I guess it’s natural for a writer to cherish the memory of the first book their parents gave them. When I was eight years old, my parents gave me a book for Christmas, Myths and Legends. It made a lasting impression. Within the illustrated pages, I found a world of meaning and portent.

I pored over Myths and Legends, and a love of mythology had its genesis.

Throughout my life, I have collected books on mythology. I have North American Indian, Japanese, African, Greek, Roman, Indian, Celtic and New Zealand mythology. Whenever I’m stuck for ideas, stuck for character traits, stuck for the classic elements of a story, my library of mythology reference books is where I go. They are timeless, endlessly instructive and resonant, which is what I want for my stories.



Mythology in my writing

Early in writing The Chronicles of Aden Weaver, I was sharing my progress with the ladies in my family. Our kids were preschoolers, and we used to gather once a week at my house for a lavish feast we fondly dubbed “Aunties’ Lunch.” Each week, I’d bounce ideas off the aunties and get their feedback concerning my story.

One day, my niece said, “That sounds like the myth of Rata and Tane. Nanny used to tell us myths at bedtime…” And she told us the story. As soon as I had the mythological link it fit. I felt that in one fell swoop, my story had landed. I knew then that the story had legs.

We researched the official version of the myth of Rata and Tane held at Auckland Library. It was more or less the same as the oral version. My niece felt it was fine to change the myth as I wanted to for my story, but I didn’t feel entirely comfortable with the idea. So, I set the entire series in an alternate universe, on the planet Chiron, peopled by insects and shapeshifters. Then I felt free to change Chief Rata to Chief Kal, and I changed the wood chip in the myth to a stone (the Or’in of Tane).

I rewrote the myth, adding a new section about a contest set by Tane Mahuta. When the god asks the insects to take the stone chip from him, only a dragonfly is brave enough and strong enough to grab the stone. Although the mythology does not feature to a great extent in The Chronicles of Aden Weaver series, it still informed the entire story-line being the basis of the legendary status of the Or’in of Tane.



The theme in my life is self-knowledge and therefore this is reflected in my books. The format is consistently the quest which is a metaphor for seeking self-knowledge.

In The Chronicles of Aden Weaver trilogy, the quest is for a mythical stone known as the Or’in of Tane. My protagonist, Aden Weaver, heads the team to search the world for the stone.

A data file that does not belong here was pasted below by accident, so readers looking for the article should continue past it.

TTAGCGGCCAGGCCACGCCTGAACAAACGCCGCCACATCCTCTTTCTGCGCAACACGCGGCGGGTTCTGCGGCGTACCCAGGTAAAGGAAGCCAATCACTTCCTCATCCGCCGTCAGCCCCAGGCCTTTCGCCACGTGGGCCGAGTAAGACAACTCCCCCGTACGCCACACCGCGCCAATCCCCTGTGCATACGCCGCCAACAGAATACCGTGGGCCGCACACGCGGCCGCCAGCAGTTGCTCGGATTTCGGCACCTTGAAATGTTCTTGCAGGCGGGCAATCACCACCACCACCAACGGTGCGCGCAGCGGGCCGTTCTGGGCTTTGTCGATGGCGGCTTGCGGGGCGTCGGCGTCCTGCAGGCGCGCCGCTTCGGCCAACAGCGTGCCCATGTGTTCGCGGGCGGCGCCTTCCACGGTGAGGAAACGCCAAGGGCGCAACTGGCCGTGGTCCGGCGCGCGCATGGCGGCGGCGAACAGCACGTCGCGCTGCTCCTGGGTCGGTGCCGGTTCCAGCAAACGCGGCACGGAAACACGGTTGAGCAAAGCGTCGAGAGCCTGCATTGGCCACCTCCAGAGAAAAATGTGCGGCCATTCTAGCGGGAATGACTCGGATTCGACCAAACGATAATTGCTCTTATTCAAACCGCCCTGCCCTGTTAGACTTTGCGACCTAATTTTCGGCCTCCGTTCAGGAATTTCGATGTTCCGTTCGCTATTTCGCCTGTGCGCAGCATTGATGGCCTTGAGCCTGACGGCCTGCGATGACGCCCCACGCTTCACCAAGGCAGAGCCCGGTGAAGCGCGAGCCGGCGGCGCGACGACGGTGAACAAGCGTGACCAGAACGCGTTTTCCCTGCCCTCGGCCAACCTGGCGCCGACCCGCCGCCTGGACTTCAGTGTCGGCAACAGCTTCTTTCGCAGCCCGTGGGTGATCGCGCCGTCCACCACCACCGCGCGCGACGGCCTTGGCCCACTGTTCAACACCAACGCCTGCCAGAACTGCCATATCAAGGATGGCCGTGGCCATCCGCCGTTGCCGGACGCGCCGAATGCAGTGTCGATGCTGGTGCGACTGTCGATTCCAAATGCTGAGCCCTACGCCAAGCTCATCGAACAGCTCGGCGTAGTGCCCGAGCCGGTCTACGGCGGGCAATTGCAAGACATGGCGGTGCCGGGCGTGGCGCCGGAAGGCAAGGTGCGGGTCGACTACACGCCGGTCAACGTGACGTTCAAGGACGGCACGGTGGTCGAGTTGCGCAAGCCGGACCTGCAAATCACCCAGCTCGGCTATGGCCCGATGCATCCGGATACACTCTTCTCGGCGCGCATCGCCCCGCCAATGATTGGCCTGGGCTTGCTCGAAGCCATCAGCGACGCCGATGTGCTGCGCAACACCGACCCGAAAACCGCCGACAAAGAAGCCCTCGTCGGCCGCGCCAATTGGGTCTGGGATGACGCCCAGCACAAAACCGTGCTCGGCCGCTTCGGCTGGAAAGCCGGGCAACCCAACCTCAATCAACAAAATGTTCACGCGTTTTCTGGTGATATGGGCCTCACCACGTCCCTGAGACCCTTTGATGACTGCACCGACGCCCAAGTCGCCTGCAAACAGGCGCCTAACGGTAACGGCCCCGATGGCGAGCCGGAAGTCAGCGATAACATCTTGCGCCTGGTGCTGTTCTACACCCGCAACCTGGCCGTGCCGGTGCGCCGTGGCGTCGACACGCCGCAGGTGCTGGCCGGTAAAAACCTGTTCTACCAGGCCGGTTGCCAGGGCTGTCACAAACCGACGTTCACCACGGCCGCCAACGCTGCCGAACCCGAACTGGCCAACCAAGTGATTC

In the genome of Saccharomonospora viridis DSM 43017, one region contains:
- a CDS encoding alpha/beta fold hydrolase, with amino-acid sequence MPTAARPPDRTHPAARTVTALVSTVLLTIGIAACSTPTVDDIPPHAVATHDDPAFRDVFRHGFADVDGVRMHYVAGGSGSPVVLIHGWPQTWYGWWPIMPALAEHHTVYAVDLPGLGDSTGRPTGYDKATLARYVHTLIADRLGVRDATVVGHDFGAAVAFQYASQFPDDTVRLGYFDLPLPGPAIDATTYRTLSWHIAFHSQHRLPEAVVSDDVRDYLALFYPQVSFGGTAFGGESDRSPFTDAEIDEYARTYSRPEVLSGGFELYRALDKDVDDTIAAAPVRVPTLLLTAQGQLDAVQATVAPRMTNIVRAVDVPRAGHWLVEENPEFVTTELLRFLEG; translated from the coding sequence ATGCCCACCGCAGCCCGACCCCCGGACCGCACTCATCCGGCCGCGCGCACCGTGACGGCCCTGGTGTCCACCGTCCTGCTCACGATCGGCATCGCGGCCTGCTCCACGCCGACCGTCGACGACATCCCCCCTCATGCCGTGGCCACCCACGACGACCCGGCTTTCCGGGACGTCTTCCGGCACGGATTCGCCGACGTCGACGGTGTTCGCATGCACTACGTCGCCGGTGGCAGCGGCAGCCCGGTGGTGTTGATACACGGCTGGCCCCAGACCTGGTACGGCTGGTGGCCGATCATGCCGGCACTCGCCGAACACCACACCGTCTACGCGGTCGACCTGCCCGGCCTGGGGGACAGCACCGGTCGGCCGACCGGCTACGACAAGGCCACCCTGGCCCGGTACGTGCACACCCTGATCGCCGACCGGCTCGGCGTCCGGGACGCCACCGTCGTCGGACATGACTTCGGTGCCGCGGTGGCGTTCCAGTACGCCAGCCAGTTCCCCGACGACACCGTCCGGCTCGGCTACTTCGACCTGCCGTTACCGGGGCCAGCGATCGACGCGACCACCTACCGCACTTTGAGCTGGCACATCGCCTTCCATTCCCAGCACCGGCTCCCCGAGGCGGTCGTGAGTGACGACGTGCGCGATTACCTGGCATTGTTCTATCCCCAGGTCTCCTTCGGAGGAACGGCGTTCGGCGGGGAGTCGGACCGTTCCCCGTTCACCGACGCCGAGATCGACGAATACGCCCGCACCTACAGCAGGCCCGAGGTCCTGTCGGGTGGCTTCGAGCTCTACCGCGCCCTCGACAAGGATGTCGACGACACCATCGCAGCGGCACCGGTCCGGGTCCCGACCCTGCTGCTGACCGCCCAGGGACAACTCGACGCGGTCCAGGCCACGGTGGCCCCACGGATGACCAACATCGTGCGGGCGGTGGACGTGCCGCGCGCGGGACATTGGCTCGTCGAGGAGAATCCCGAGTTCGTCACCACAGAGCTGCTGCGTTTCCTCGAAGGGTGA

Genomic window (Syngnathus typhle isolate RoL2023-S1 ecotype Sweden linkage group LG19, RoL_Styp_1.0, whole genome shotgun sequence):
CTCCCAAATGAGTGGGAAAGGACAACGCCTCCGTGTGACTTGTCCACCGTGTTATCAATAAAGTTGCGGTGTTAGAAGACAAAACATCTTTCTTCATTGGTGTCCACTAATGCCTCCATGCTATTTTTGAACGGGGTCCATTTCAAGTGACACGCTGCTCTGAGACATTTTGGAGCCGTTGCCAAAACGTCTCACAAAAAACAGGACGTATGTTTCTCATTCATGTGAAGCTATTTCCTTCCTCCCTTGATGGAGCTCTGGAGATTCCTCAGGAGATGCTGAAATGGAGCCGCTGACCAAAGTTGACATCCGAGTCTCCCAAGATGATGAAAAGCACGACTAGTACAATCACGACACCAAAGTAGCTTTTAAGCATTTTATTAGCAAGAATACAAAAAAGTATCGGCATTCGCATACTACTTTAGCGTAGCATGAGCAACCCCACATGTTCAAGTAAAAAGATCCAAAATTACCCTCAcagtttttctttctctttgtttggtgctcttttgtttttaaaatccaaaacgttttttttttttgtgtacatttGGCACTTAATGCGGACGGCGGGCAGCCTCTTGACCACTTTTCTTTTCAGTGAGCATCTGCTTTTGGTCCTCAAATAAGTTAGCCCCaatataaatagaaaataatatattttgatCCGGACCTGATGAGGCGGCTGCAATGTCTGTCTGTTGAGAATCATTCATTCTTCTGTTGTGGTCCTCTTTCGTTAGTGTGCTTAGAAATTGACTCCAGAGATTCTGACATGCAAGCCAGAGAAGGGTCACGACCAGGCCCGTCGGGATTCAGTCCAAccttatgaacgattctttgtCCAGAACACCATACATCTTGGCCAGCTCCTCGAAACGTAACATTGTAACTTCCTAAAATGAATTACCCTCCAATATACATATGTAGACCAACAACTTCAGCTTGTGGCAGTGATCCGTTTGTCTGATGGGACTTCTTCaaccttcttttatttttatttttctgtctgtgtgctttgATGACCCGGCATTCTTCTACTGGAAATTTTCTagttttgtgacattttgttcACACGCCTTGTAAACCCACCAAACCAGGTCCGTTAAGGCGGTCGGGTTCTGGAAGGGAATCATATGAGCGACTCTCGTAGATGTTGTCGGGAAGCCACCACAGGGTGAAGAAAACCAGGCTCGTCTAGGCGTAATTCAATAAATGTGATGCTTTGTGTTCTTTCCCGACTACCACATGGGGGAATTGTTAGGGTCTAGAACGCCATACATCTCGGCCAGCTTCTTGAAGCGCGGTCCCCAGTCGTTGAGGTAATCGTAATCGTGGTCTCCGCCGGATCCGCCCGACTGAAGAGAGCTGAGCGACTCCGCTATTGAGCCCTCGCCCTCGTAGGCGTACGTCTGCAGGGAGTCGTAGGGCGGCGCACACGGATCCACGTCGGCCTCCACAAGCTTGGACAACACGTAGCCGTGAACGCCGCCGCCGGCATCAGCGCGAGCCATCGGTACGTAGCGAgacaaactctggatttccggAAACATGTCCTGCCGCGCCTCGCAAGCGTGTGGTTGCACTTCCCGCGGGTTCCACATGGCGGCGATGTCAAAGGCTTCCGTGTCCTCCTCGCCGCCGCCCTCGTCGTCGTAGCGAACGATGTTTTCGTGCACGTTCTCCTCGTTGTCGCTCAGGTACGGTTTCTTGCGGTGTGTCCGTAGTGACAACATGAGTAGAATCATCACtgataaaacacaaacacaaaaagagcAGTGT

In a conversation I had with the author PJ Reece, about this theme he said, “Without knowing the details of your story, I can say that the sacred object should be a metaphor for what it is inside Aden that he hasn’t yet realized. I’m guessing that for a reader, Aden’s journey toward ‘self knowledge’ is more compelling than anything Ike (the antagonist) does. There’s a theory of mental growth that states we go through a series of psychological disintegrations on our way to becoming authentic persons. So it’s very much true to life that a character would be thrown into an existential void again and again. With each passage through the fire, so to speak and with each ‘reintegration’ the person becomes increasingly altruistic. In the final stage, he’s entirely selfless. Few of us ever get that far. (Name me one!)”



Why Anthropomorphism

Anthropomorphism gets a bad rap. Beginner writers are told by publishers and editors, ‘no talking animals!’ ‘no animals dressed as humans!’ I squirmed for many years trying to wear the corset of these guidelines.

Around the end of my twenties, I stumbled across an article in the New Zealand Herald about Jill Mitchell, a seasoned writer/illustrator and her frog and dog characters, Zip and Mack. I made contact with her and she became a friend. I remember I told Jill that I liked the story Free Wally! best because it was about an insect. With insects all things are possible, they can jump enormous distances, walk on water, climb vertically, walk upside down, defy gravity and fly. Jill asked me why I didn’t write more stories about insects? She said, “They’re your stories, you have to like them. You could change all your characters to insects if you wanted it’s up to you.”


Talk about a light-bulb moment. I went home and rewrote some of my stories, eliminating the humans. The stories came to life! It was the start of my love affair with writing anthropomorphic insects. I’ve received a lot flak over the years for this choice. When I showed the original version of The Or’in of Tane, to one assessor, she said, “The story’s great, but lose the insects!”

I took heart however from Kate de Goldi’s words when I shared with her my picture books and predilection. She said, “Write whatever your compulsion in your soul is to write. If you want to write about insects, there must be a reason for that.”

I did and the rest, as they say, is history.

Alice in Wonderland was published in 1865, and afterward a flood of anthropomorphic creatures followed. ~ Joe Bunting